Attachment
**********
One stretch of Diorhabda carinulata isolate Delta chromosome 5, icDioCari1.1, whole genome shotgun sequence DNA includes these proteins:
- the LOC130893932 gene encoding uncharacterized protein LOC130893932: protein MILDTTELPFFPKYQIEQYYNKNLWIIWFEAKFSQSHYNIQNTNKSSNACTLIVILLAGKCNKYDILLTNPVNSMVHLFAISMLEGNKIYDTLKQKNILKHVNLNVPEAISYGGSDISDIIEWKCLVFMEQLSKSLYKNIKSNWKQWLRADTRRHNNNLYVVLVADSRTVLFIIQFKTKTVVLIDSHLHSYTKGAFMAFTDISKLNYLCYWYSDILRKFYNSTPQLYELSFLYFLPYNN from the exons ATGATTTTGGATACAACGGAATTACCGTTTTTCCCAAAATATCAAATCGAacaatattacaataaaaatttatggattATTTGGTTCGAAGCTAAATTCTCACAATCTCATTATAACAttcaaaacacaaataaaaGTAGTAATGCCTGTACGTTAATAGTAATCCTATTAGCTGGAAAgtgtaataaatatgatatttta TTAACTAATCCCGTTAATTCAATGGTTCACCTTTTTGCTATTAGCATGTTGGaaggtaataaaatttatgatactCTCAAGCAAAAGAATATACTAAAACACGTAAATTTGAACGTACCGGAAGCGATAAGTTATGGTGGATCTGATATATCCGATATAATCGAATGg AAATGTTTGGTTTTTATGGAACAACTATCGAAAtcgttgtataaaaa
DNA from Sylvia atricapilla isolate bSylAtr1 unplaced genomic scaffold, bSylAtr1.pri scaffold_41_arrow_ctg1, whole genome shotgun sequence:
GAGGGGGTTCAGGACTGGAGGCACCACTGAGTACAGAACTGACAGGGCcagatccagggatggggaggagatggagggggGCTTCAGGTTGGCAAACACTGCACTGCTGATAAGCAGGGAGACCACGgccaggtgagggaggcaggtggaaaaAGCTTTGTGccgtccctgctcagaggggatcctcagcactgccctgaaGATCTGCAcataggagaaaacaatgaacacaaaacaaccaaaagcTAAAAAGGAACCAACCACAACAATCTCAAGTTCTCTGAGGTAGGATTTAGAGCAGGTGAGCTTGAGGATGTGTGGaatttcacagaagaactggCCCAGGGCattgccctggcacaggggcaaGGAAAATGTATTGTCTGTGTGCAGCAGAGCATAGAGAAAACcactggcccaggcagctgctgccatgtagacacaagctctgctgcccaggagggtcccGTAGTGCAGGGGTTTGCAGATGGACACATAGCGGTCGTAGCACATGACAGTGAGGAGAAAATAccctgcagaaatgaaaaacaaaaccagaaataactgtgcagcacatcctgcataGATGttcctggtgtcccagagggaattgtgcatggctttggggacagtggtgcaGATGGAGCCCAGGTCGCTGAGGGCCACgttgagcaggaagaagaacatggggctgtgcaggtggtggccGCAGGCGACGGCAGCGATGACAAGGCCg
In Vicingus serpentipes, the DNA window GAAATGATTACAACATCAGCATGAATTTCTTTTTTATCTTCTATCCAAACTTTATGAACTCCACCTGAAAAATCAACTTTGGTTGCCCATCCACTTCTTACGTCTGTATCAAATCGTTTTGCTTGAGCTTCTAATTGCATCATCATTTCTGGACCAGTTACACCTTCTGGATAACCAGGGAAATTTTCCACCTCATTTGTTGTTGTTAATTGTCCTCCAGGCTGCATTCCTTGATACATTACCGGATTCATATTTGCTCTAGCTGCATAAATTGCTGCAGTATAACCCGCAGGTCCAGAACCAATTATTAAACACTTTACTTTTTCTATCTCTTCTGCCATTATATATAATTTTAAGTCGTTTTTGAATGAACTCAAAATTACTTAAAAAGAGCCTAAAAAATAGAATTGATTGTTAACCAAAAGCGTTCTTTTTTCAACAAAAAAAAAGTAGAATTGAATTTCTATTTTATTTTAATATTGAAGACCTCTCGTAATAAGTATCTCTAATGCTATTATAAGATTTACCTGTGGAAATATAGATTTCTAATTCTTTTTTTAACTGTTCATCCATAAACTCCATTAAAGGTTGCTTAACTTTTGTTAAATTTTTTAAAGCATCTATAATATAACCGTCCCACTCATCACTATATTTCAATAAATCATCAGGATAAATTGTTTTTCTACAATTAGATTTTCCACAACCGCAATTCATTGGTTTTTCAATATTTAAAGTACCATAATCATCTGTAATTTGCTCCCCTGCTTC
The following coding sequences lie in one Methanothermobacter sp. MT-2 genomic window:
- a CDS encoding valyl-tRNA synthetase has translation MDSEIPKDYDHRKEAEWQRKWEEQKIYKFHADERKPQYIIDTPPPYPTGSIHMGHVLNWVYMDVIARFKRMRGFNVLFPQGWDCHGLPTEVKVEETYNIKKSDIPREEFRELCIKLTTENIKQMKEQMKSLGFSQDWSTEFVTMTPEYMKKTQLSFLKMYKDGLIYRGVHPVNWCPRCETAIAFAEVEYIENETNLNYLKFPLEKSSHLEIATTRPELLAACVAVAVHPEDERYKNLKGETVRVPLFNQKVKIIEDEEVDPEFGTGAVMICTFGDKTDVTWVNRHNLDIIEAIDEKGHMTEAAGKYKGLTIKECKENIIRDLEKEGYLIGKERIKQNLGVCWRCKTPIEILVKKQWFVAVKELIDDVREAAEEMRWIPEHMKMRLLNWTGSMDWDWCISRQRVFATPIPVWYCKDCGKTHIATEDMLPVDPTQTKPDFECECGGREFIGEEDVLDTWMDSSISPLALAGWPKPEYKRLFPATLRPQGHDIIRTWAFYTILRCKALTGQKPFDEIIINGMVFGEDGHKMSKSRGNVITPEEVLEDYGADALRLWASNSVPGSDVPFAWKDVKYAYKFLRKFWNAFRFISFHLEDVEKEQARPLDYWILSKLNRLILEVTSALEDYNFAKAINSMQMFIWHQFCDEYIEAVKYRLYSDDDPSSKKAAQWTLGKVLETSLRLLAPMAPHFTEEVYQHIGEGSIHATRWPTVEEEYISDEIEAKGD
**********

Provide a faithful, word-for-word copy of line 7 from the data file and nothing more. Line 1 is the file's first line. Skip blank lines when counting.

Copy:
- a CDS encoding valyl-tRNA synthetase has translation MDSEIPKDYDHRKEAEWQRKWEEQKIYKFHADERKPQYIIDTPPPYPTGSIHMGHVLNWVYMDVIARFKRMRGFNVLFPQGWDCHGLPTEVKVEETYNIKKSDIPREEFRELCIKLTTENIKQMKEQMKSLGFSQDWSTEFVTMTPEYMKKTQLSFLKMYKDGLIYRGVHPVNWCPRCETAIAFAEVEYIENETNLNYLKFPLEKSSHLEIATTRPELLAACVAVAVHPEDERYKNLKGETVRVPLFNQKVKIIEDEEVDPEFGTGAVMICTFGDKTDVTWVNRHNLDIIEAIDEKGHMTEAAGKYKGLTIKECKENIIRDLEKEGYLIGKERIKQNLGVCWRCKTPIEILVKKQWFVAVKELIDDVREAAEEMRWIPEHMKMRLLNWTGSMDWDWCISRQRVFATPIPVWYCKDCGKTHIATEDMLPVDPTQTKPDFECECGGREFIGEEDVLDTWMDSSISPLALAGWPKPEYKRLFPATLRPQGHDIIRTWAFYTILRCKALTGQKPFDEIIINGMVFGEDGHKMSKSRGNVITPEEVLEDYGADALRLWASNSVPGSDVPFAWKDVKYAYKFLRKFWNAFRFISFHLEDVEKEQARPLDYWILSKLNRLILEVTSALEDYNFAKAINSMQMFIWHQFCDEYIEAVKYRLYSDDDPSSKKAAQWTLGKVLETSLRLLAPMAPHFTEEVYQHIGEGSIHATRWPTVEEEYISDEIEAKGD